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Politics

Iraq: The Long War

29 May 2005

Iraq: The Long War

By Gwynne Dyer

“One thing we know about insurgencies is that they last from, you know, three, four years to nine years,” said General Richard Myers, chairman of the US Joint Chefs of Staff, in mid-May. “These are tough fights, and in the end it’s going to have to be the Iraqis that win this.” All quite true, and much franker than what usually comes out of the Pentagon — but he didn’t say WHICH Iraqis were going to win in the end. Perhaps because he doesn’t know.

At the moment the insurgency is on the upswing again. About 750 Iraqis died in May as a result of bomb attacks that mainly targeted prospective recruits and serving members of the US-trained army and police, and more American soldiers were killed than in any month since January, but that doesn’t necessarily mean a crisis is approaching. Insurgent activity peaks and falls off again in Iraq in a well-established rhythm, but only four times in the past two years have more than a hundred American soldiers been killed in a single month. This level of casualties is unlikely to force an early American pull-out.

All recent opinion polls show that a clear majority of Iraqis want US forces to leave at once or very soon — two-thirds of Shia Arabs (60 percent of the population) and practically all Sunni Arabs (20 percent) — with only the Kurdish minority wanting them to stay. But that doesn’t have much to do with how long they actually remain. That depends on two things: Washington’s assessment of the likely final outcome, and the Iraqi government’s judgement about whether or not it can survive without American troops.

The present government of Iraq, finally installed last month after three months of haggling over cabinet posts between the United Iraqi Alliance (i.e., the Shia religious parties) and the Kurds, is not just an appointed puppet government like its predecessor. However, the whole US-supervised political exercise is so suspect that only 185 of the 275 National Assembly members bothered to show up to ratify Ibrahim al-Jaafari as prime minister on 3 May, and the Kurdish-Shia Arab coalition is a shotgun marriage that hides deep and fundamental disagreements about the future of the Iraqi state. Moreover, the Sunni Arabs are still frozen out.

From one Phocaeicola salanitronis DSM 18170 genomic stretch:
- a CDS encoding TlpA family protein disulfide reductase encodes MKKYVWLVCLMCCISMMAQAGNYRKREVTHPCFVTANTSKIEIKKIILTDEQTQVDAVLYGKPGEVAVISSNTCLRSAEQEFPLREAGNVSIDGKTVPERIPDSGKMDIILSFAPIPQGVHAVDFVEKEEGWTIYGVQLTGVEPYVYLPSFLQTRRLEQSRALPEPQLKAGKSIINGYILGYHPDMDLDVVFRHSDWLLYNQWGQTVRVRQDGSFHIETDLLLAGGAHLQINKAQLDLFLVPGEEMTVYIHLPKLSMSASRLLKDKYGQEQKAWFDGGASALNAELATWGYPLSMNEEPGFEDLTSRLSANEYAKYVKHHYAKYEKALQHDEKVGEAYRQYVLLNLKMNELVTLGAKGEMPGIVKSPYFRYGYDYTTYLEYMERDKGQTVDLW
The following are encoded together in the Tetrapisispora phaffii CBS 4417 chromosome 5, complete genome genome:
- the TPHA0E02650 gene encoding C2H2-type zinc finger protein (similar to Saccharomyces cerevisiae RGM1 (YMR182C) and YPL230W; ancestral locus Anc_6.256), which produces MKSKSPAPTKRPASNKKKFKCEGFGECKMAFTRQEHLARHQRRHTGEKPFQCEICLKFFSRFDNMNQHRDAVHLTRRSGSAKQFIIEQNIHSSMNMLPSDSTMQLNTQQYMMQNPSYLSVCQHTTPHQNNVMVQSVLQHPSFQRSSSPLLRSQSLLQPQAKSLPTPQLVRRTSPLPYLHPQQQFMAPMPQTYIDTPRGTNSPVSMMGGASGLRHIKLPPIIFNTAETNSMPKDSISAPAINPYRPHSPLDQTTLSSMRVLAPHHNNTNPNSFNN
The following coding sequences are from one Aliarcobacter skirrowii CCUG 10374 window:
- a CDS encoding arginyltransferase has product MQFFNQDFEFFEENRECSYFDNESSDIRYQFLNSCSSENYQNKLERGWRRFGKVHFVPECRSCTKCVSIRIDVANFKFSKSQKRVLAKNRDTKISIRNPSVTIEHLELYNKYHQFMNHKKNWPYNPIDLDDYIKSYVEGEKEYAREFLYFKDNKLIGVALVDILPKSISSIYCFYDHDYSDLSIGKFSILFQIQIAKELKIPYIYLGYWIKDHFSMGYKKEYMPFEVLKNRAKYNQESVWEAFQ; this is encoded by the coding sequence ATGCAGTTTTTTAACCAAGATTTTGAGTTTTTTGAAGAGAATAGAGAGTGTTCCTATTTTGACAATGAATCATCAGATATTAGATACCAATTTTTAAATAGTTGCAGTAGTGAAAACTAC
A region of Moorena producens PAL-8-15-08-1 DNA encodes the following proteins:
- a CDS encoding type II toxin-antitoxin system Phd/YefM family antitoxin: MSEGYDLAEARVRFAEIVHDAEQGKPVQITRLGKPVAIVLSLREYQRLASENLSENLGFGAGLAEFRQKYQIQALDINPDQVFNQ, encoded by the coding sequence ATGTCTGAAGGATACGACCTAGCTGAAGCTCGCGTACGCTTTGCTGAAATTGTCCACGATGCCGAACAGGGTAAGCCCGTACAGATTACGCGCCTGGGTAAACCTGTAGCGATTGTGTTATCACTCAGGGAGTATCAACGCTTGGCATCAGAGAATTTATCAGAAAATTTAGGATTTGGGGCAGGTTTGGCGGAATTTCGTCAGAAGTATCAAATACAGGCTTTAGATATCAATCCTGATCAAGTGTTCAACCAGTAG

The new cabinet contains some token Sunni Arab ministers, but they represent practically nobody but themselves. The Sunni Arab minority, the main support of the current insurgency, overwhelmingly boycotted the election on 30 January and holds only 17 seats in the 275-member National Assembly — and only two Sunni Arabs were appointed to the 55-member committee that is to write Iraq’s permanent constitution. Yet there is no hope of ending the insurgency unless the Sunni Arabs as a whole are reconciled to the new dispensation.

At the moment, the Sunni Arabs do not have a credible collective leadership with whom the government could negotiate even if it wanted to, and there’s not much point in trying to negotiate with the insurgents, either: some 38 different groups have claimed attacks against US troops. Nor will sealing the frontiers help, as the great majority of the insurgents are Iraqis moved by some combination of nationalism, Islamism, and/or Baathism. (The International Institute for Strategic Studies recently estimated that there are between 20,000 and 50,000 insurgents, organised in some 75 separate units.)

Another election might ease some of the strains if substantial numbers of Sunni Arabs chose to participate next time, but it is far from clear that they would, and in any case the timetable is slipping fast. Current deadlines foresee completion of the new constitution by 15 August, a referendum on it in October, and new elections in December (assuming that the referendum says “yes”), but three months were lost in haggling between Kurds and Shias over government jobs and now that schedule is most unlikely to be met. In fact, it will be surprising if they can even agree on a new constitution by the end of the year — and Sunni Arab views will scarcely be represented at all.

So the violence will probably continue at around the current level for the next six to nine months at least, and beyond that the future is simply unforeseeable. Whether you choose to call this a civil war or not, the fact is that almost all of the insurgents are Sunni Arabs, while the new Iraqi army and police forces are overwhelmingly Shias and Kurds. So long as the insurgency continues, the Shia leadership is unlikely to demand the immediate departure of American troops — and so far, the US still seems determined to stay.

It is a long time since the early days of the occupation, when US officials spoke airily about a prolonged occupation of Iraq and only very gradual moves towards putting power back into Iraqi hands, but they have (deliberately or accidentally) created a situation in which key Iraqi players depend on their continued presence. Nor is there any sign that Washington has yet given up its plans for “enduring bases” in Iraq as the strategic centre from which it can perpetuate its military domination of the oil-rich Gulf region. This is going to be a long war.

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To shorten to 725 words, omit paragraph 7. (“Another…at all”)